Before & After:
Giovanni Battista Piranesi's 1786 print Pianta delle Fabriche Esistenti nella Villa Adriana
The conservation department of the Ransom Center is responsible for the care and preservation of the Center's collections. This feature highlights repair and conservation work on collection items.
This 10-foot wide map of Hadrian's villa is a popular item at the Ransom Center, but its impressive size complicated the process of sharing it with students and scholars. A complex set of folds allowed the print to fit, attached to a stiff paper stub, inside its book. The setup was not optimal: long-term folds left significant creases in the print, and the stub attachment was unwieldy and damaging.
Conservators cut the map away from its stub and carefully unfolded the map onto a large work surface, where it was cleaned of superficial dust and grime. The creases were relaxed by a textile humidifier and then flattened under a weighted drying system. Conservators also mended small tears in the print using long-fibered Japanese paper and wheat starch paste.
Next, Head of Paper Conservation Heather Hamilton created a modified tube around which the print could be rolled. Her objective was to eliminate the need for folding, thus protecting the item from potentially harmful creases. Given the print's large size, a standard tube would be too large to house on a shelf within the stacks. Hamilton's answer was to roll the map onto a flattened, space-saving pad.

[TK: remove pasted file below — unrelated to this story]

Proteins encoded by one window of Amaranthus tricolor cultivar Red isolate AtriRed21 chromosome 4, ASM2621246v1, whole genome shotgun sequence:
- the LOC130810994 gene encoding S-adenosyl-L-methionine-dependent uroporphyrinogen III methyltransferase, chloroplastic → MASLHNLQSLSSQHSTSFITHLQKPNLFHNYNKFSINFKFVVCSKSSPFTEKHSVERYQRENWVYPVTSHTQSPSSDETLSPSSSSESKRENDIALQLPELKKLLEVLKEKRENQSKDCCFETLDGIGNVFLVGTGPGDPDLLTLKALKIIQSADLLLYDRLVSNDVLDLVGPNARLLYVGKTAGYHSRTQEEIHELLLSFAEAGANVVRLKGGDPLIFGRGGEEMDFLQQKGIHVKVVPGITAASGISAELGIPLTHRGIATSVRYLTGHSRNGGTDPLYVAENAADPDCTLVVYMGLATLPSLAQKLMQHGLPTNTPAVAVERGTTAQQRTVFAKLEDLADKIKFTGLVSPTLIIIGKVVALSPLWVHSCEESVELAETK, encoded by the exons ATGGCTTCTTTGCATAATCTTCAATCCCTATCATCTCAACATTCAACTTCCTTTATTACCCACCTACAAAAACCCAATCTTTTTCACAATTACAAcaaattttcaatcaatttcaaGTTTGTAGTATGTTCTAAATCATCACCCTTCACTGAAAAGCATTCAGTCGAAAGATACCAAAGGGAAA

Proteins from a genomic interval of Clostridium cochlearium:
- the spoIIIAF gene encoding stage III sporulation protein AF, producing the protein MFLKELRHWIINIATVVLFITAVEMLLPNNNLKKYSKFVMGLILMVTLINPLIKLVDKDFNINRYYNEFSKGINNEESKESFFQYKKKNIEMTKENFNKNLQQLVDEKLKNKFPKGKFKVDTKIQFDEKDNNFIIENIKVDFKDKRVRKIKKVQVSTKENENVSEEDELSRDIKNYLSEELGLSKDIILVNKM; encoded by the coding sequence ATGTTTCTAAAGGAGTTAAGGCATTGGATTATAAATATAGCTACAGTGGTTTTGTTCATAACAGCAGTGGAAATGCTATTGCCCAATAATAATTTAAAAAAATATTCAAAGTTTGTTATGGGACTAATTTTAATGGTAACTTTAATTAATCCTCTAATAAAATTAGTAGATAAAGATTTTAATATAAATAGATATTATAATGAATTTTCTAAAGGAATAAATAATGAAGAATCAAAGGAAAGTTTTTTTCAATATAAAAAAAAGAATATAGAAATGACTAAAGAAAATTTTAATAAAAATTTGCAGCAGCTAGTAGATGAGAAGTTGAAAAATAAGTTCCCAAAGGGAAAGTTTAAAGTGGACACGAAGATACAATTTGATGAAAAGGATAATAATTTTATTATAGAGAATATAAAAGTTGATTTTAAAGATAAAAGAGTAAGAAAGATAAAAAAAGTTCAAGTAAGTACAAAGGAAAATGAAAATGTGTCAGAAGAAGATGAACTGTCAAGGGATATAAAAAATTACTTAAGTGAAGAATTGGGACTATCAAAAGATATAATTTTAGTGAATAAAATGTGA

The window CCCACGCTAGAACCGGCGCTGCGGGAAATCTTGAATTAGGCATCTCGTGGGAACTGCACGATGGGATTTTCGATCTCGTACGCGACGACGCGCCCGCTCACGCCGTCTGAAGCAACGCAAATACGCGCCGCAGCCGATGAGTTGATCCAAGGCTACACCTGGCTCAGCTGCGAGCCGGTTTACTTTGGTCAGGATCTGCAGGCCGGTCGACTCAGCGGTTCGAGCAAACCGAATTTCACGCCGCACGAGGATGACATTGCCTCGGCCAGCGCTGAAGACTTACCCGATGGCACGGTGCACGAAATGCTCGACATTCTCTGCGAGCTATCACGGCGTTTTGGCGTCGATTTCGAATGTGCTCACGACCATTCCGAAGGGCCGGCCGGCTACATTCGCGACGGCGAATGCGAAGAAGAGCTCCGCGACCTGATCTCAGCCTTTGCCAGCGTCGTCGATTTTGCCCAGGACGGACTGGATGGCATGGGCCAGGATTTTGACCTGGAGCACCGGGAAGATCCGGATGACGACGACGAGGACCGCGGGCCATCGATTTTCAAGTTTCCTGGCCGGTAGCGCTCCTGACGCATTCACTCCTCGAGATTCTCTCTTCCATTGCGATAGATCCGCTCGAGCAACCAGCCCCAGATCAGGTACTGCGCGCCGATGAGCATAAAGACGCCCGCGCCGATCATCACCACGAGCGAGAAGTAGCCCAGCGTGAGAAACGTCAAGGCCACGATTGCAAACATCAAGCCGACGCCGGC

The pad consists of four layers. A corrugated board forms the core, which is wrapped in thick foam. An outer layer of soft, thin Volara foam envelops the interior, which is cocooned by airplane cotton just below an exterior cloth surface. Hamilton used a giant needle to sew through the many layers, ensuring that everything was well-secured.
Finally, Preservation Housing Manager Apryl Voskamp created a custom archival box to house the print and its pad. The new lidded box has a layer of protective Volara foam and a drop front, which allows the print to slide out easily without risk of harm.